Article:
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I'm interested in any solutions for building a commercial OpenSocial app that has protected source. Links to detailed solutions or hacks is perfectly acceptable. Obviously being XML and JavaScript, there is a high likelihood this just isn't possible, but I'm curious if anyone has explored this angle.

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3 Answers 3

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The best you can do is use javascript obfuscation and minification. Obfuscation reduces the ability to reverse-engineer the code into something that is human readable, but doesn't make it impossible. Reading the documentation of the obfuscation tool you use will show you the coding style and techniques you will need to use to help the obfuscator make your code more or less obfuscated. A google search will bring up plenty of tools http://www.google.com/search?q=javascript+obfuscation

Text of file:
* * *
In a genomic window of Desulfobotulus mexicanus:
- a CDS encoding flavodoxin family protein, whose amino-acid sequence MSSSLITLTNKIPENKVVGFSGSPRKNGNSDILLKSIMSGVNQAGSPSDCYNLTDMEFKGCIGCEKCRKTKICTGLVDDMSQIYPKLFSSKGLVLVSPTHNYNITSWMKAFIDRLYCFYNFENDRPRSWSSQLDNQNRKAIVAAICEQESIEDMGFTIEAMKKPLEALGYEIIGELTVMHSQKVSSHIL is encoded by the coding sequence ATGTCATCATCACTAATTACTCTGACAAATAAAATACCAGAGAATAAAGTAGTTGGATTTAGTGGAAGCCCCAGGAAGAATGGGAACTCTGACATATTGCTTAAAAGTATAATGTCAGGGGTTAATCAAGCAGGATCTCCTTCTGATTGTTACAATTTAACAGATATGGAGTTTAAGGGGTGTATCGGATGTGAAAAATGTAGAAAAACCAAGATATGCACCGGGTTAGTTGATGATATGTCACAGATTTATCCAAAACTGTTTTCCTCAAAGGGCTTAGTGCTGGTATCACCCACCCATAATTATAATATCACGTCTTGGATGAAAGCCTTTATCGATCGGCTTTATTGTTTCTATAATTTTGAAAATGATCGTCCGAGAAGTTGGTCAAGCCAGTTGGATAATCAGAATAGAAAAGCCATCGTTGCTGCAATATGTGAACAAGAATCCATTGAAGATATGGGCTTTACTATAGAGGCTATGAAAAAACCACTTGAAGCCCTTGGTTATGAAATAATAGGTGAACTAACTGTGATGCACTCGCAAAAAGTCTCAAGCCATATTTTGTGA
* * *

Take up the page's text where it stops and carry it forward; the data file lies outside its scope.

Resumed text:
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OpenSocial supports a RESTful API, so you could move a bunch of your logic to the server.

Of course, you'd still need to push some Javascript to the client; for this, as another poster said, you could use an obfuscator. But the more of your logic is on the server, the less that matters (for instance, StackOverflow doesn't seem to obfuscate its source, but nobody's gonna "steal" it, it wouldn't be very useful).

EDIT: I realized that getting to the RESTful APIs from your server may be impossible due to authentication but I haven't fully grokked the model. In any event, my point stands: the more your logic exists on the server one way or another (the client could make the call, do some processing, and push data to the server), the less value there is in only the client code.

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There are several client libraries that allow you use the sever-to-server APIs using the language of your choice. The added bonus is that you can keep your code on your server. You will still need a bit of JavaScript to pull all the pieces together, but most of the logic can be hidden on your server.

Check out the post from the OpenSocial API Blog: OpenSocial now friends with PHP, Java, Ruby, and Python

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